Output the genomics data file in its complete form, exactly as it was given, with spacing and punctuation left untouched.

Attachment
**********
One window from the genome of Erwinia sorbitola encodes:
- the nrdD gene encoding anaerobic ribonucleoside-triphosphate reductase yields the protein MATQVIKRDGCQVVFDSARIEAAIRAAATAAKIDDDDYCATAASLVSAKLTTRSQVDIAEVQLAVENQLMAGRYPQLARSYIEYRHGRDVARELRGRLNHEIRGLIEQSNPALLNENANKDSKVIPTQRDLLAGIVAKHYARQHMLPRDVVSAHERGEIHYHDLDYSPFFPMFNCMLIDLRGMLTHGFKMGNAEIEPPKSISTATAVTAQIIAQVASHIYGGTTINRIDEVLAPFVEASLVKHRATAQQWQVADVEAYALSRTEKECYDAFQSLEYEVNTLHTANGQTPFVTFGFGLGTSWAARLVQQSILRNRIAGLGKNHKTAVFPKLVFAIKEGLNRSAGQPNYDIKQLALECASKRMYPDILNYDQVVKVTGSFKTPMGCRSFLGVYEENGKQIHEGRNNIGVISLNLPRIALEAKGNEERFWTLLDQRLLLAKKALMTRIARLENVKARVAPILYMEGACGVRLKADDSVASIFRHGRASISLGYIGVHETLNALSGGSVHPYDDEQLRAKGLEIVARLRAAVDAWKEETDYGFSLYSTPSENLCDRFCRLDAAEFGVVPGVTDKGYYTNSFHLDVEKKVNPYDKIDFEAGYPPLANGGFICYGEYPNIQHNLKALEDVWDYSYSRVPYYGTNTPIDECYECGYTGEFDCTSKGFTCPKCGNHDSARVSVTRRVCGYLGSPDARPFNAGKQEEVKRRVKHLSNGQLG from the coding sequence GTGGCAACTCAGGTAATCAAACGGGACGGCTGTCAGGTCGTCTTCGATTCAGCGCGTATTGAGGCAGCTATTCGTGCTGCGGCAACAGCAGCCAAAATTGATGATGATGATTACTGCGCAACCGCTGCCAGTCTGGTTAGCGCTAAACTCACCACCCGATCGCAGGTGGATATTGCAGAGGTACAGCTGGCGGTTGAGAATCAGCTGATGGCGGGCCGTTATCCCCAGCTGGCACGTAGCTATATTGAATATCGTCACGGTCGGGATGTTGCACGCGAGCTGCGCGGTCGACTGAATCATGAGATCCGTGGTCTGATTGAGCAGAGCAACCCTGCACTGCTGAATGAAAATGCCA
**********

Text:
One window from the genome of Erwinia sorbitola encodes:
- the nrdD gene encoding anaerobic ribonucleoside-triphosphate reductase yields the protein MATQVIKRDGCQVVFDSARIEAAIRAAATAAKIDDDDYCATAASLVSAKLTTRSQVDIAEVQLAVENQLMAGRYPQLARSYIEYRHGRDVARELRGRLNHEIRGLIEQSNPALLNENANKDSKVIPTQRDLLAGIVAKHYARQHMLPRDVVSAHERGEIHYHDLDYSPFFPMFNCMLIDLRGMLTHGFKMGNAEIEPPKSISTATAVTAQIIAQVASHIYGGTTINRIDEVLAPFVEASLVKHRATAQQWQVADVEAYALSRTEKECYDAFQSLEYEVNTLHTANGQTPFVTFGFGLGTSWAARLVQQSILRNRIAGLGKNHKTAVFPKLVFAIKEGLNRSAGQPNYDIKQLALECASKRMYPDILNYDQVVKVTGSFKTPMGCRSFLGVYEENGKQIHEGRNNIGVISLNLPRIALEAKGNEERFWTLLDQRLLLAKKALMTRIARLENVKARVAPILYMEGACGVRLKADDSVASIFRHGRASISLGYIGVHETLNALSGGSVHPYDDEQLRAKGLEIVARLRAAVDAWKEETDYGFSLYSTPSENLCDRFCRLDAAEFGVVPGVTDKGYYTNSFHLDVEKKVNPYDKIDFEAGYPPLANGGFICYGEYPNIQHNLKALEDVWDYSYSRVPYYGTNTPIDECYECGYTGEFDCTSKGFTCPKCGNHDSARVSVTRRVCGYLGSPDARPFNAGKQEEVKRRVKHLSNGQLG from the coding sequence GTGGCAACTCAGGTAATCAAACGGGACGGCTGTCAGGTCGTCTTCGATTCAGCGCGTATTGAGGCAGCTATTCGTGCTGCGGCAACAGCAGCCAAAATTGATGATGATGATTACTGCGCAACCGCTGCCAGTCTGGTTAGCGCTAAACTCACCACCCGATCGCAGGTGGATATTGCAGAGGTACAGCTGGCGGTTGAGAATCAGCTGATGGCGGGCCGTTATCCCCAGCTGGCACGTAGCTATATTGAATATCGTCACGGTCGGGATGTTGCACGCGAGCTGCGCGGTCGACTGAATCATGAGATCCGTGGTCTGATTGAGCAGAGCAACCCTGCACTGCTGAATGAAAATGCCA